Land & Environment

Students Aid in Riparian Restoration

Utah State University students traveled to southwestern Wyoming earlier this month [October 2014] in an effort to restore land along a river in Eden Valley. Twenty-one in the Department of Landscape Architecture and Environmental Planning (LAEP) partnered with JUB Engineers to spend a day on the banks of the Big Sandy River planting willow cuttings with the goal of restoring habitat damaged by cattle grazing and a recent irrigation project.

David Evans, associate professor in LAEP said the trip provided students with significant hands-on experience in the field.

“This was an important opportunity for landscape architecture and environmental planning students to learn about habitat restoration,” Evans said. “We address habitat restoration in many of our planning and design studio projects, but rarely get an opportunity to learn first-hand how the work is actually done.”

LAEP student and vice president of USU’s student chapter of the American Society of Landscape Architects Scott Harris said projects like the one in Eden Valley are important for students who are beginning their careers.

“It is very important for students to get involved in these activities, not only for the exposure to the type of work that they might be doing once they graduate, but also for the exposure to professionals,” Harris said. “I think one of the most surprising things that was gained from this experience was the inter-class cooperation and friendships that were formed.”

Students took 450 cuttings of coyote willow to the restoration site, which Harris described as being devoid of vegetation. Coyote willow is native to the western United States and found almost exclusively in riparian areas along rivers and stream and marshy areas, according to Range Plants of Utah, published by USU Extension. Because it reproduces by spreading roots as well as seed, coyote willow helps stabilize stream banks and prevent erosion.

“We had students pounding in lengths of rebar, and then pulling them out and placing a willow cutting in them,” Harris said. “At the same time, students were pounding in T-posts and attaching fence panels to them.”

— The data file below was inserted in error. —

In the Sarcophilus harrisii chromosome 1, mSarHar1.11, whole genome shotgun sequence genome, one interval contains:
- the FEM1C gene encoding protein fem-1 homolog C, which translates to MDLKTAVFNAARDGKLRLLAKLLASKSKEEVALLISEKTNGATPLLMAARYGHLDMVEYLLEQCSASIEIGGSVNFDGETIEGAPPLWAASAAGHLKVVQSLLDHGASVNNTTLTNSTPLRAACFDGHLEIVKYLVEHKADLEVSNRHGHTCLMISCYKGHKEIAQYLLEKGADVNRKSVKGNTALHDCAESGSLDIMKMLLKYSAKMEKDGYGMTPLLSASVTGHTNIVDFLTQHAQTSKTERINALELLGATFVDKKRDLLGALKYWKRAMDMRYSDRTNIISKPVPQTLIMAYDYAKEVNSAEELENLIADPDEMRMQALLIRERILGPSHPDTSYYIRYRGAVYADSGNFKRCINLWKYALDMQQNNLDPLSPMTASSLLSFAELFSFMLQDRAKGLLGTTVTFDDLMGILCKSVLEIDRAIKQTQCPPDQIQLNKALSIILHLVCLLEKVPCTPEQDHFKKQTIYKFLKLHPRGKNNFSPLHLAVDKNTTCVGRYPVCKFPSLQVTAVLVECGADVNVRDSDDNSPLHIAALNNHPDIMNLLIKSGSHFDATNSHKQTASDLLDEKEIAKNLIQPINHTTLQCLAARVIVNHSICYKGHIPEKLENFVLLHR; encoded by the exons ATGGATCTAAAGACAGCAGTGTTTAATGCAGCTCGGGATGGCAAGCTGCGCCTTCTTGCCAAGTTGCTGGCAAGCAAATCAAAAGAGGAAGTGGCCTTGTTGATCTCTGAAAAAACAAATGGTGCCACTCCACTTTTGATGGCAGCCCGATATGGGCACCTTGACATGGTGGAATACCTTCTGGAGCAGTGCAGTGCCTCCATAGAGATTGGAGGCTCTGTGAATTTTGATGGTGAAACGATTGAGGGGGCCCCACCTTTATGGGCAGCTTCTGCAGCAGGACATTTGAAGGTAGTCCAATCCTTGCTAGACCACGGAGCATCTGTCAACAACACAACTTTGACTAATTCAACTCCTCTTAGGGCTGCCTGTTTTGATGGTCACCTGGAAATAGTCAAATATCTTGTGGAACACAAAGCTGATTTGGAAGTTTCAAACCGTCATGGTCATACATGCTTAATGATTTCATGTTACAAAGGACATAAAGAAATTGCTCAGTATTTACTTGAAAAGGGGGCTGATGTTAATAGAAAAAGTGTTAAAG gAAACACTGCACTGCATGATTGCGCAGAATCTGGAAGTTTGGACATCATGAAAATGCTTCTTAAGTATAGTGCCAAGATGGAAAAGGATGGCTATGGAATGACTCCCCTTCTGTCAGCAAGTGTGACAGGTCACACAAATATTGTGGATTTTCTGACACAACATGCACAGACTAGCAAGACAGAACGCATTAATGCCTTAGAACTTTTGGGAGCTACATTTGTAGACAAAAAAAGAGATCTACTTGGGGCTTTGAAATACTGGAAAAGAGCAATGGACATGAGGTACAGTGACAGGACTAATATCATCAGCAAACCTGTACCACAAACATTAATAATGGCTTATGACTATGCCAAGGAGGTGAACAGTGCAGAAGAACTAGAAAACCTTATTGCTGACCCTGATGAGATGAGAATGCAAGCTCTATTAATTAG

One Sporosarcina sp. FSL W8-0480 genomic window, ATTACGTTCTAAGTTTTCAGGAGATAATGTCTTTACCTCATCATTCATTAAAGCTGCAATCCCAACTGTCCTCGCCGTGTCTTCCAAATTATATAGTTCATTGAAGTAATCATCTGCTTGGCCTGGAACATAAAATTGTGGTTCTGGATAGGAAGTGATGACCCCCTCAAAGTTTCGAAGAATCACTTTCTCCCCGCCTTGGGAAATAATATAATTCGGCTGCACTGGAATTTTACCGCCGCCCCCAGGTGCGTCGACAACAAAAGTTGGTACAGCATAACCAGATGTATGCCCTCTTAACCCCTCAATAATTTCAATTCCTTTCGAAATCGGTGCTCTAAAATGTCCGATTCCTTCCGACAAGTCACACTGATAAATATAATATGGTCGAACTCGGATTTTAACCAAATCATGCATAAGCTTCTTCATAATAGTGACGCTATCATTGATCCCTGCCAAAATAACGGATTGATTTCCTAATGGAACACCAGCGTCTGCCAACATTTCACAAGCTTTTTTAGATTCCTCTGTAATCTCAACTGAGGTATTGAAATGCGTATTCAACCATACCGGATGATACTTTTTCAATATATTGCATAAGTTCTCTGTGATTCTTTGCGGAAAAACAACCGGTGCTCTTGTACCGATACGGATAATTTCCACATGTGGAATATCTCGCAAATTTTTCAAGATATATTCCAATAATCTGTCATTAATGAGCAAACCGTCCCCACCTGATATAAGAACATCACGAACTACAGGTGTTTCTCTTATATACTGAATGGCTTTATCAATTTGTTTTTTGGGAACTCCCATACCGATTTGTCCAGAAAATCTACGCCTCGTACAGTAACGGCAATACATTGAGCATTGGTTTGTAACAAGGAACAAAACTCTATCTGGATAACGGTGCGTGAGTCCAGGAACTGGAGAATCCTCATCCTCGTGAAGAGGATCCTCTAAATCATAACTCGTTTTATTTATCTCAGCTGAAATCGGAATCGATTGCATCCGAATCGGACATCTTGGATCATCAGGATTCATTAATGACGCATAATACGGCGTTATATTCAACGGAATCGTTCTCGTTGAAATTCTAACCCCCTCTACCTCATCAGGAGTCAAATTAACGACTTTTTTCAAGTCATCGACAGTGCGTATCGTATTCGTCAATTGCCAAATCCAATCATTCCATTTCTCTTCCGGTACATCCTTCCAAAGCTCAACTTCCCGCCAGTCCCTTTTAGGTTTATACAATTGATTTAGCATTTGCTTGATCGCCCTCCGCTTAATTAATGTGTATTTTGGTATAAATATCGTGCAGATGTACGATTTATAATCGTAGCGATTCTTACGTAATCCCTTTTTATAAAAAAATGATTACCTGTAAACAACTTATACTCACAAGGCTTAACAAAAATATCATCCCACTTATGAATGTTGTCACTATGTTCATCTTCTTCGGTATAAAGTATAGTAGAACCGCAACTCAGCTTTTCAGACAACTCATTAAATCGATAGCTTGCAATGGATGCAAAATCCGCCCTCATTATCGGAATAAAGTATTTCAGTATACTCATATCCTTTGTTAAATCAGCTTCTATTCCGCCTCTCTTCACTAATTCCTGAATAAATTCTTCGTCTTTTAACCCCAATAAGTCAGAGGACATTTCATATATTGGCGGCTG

Harris said the trip was successful and the students enjoyed their time in the field.

“At the end of the project we asked them if they would like to do something similar in the future,” Harris said. “Every single student said they would do it again in a heartbeat.”

Related links:

USU Landscape Architecture and Environmental Planning Department

USU College of Agriculture and Applied Sciences

Contact: David Evans, 435-797-0508, David.Evans@usu.edu

Writers: Elaine Taylor and Lynnette Harris, Lynnette.Harris@usu.edu

USU LAEP students working in Wyoming restoration project

USU LAEP students pounding T-posts and attaching fence panels during a restoration project in southwestern Wyoming.

USU LAEP students on the banks of the Big Sandy River

The students spent a day on the banks of the Big Sandy River planting willow cuttings with the goal of restoring habitat damaged by cattle grazing and a recent irrigation project.

USU LAEP students planting coyote willow in restoration project

The students took 450 cuttings of coyote willow to plant at the restoration site.

TOPICS

Utah 280stories Water 130stories Wildland 73stories Land Management 67stories Service Learning 50stories Restoration 30stories

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